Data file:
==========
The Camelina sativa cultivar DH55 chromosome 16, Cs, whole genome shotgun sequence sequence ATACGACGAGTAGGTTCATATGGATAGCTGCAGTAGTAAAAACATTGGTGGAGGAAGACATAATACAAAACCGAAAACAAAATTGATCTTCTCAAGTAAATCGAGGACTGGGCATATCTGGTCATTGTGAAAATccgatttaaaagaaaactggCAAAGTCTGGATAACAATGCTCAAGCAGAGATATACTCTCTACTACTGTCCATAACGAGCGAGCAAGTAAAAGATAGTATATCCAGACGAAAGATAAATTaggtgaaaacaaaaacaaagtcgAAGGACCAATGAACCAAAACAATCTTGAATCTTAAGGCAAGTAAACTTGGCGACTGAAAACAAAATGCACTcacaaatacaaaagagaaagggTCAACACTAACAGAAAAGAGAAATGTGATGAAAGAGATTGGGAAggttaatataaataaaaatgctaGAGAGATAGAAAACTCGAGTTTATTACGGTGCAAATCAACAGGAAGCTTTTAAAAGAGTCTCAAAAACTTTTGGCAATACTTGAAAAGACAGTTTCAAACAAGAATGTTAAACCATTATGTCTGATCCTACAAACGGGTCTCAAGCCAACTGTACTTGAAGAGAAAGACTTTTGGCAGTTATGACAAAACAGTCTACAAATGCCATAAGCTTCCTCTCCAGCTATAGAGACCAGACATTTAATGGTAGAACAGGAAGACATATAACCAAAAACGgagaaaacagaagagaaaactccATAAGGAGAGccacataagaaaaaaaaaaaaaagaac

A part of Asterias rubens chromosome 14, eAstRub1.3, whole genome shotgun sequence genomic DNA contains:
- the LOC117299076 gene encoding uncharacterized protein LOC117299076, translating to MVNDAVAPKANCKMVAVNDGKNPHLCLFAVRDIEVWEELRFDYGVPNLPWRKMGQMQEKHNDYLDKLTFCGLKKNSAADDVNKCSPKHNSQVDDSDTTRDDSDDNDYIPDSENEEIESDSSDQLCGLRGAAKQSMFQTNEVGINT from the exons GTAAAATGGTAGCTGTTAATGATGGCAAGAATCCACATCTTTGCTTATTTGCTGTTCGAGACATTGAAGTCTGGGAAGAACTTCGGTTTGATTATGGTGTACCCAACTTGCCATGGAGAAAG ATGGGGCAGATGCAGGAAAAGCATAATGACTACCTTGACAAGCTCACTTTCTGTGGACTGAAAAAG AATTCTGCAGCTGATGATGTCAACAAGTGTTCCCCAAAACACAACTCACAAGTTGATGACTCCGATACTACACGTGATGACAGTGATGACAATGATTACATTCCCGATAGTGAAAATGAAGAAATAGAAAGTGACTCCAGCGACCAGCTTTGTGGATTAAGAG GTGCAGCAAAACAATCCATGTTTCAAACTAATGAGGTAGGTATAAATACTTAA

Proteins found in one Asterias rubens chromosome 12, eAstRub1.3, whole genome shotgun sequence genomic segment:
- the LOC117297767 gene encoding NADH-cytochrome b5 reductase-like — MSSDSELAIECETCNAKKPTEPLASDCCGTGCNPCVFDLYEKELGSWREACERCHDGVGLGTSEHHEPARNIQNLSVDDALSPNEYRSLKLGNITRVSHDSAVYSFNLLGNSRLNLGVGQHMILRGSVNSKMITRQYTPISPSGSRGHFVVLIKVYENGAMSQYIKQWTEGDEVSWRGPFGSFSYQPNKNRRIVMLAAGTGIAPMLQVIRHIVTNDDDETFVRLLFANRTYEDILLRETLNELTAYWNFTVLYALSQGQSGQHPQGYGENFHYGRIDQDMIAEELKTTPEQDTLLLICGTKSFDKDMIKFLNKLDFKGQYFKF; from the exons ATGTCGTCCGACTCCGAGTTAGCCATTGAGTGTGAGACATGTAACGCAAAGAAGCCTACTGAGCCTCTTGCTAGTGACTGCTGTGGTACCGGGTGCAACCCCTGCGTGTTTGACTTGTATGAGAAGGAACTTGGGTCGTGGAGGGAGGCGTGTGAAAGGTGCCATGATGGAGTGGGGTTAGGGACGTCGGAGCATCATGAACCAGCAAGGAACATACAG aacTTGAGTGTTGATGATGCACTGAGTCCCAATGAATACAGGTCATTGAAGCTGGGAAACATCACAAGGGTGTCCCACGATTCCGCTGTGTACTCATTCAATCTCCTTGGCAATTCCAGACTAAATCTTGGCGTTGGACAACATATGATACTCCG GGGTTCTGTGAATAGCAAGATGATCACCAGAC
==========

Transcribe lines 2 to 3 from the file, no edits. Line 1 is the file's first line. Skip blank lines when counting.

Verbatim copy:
A part of Asterias rubens chromosome 14, eAstRub1.3, whole genome shotgun sequence genomic DNA contains:
- the LOC117299076 gene encoding uncharacterized protein LOC117299076, translating to MVNDAVAPKANCKMVAVNDGKNPHLCLFAVRDIEVWEELRFDYGVPNLPWRKMGQMQEKHNDYLDKLTFCGLKKNSAADDVNKCSPKHNSQVDDSDTTRDDSDDNDYIPDSENEEIESDSSDQLCGLRGAAKQSMFQTNEVGINT from the exons GTAAAATGGTAGCTGTTAATGATGGCAAGAATCCACATCTTTGCTTATTTGCTGTTCGAGACATTGAAGTCTGGGAAGAACTTCGGTTTGATTATGGTGTACCCAACTTGCCATGGAGAAAG ATGGGGCAGATGCAGGAAAAGCATAATGACTACCTTGACAAGCTCACTTTCTGTGGACTGAAAAAG AATTCTGCAGCTGATGATGTCAACAAGTGTTCCCCAAAACACAACTCACAAGTTGATGACTCCGATACTACACGTGATGACAGTGATGACAATGATTACATTCCCGATAGTGAAAATGAAGAAATAGAAAGTGACTCCAGCGACCAGCTTTGTGGATTAAGAG GTGCAGCAAAACAATCCATGTTTCAAACTAATGAGGTAGGTATAAATACTTAA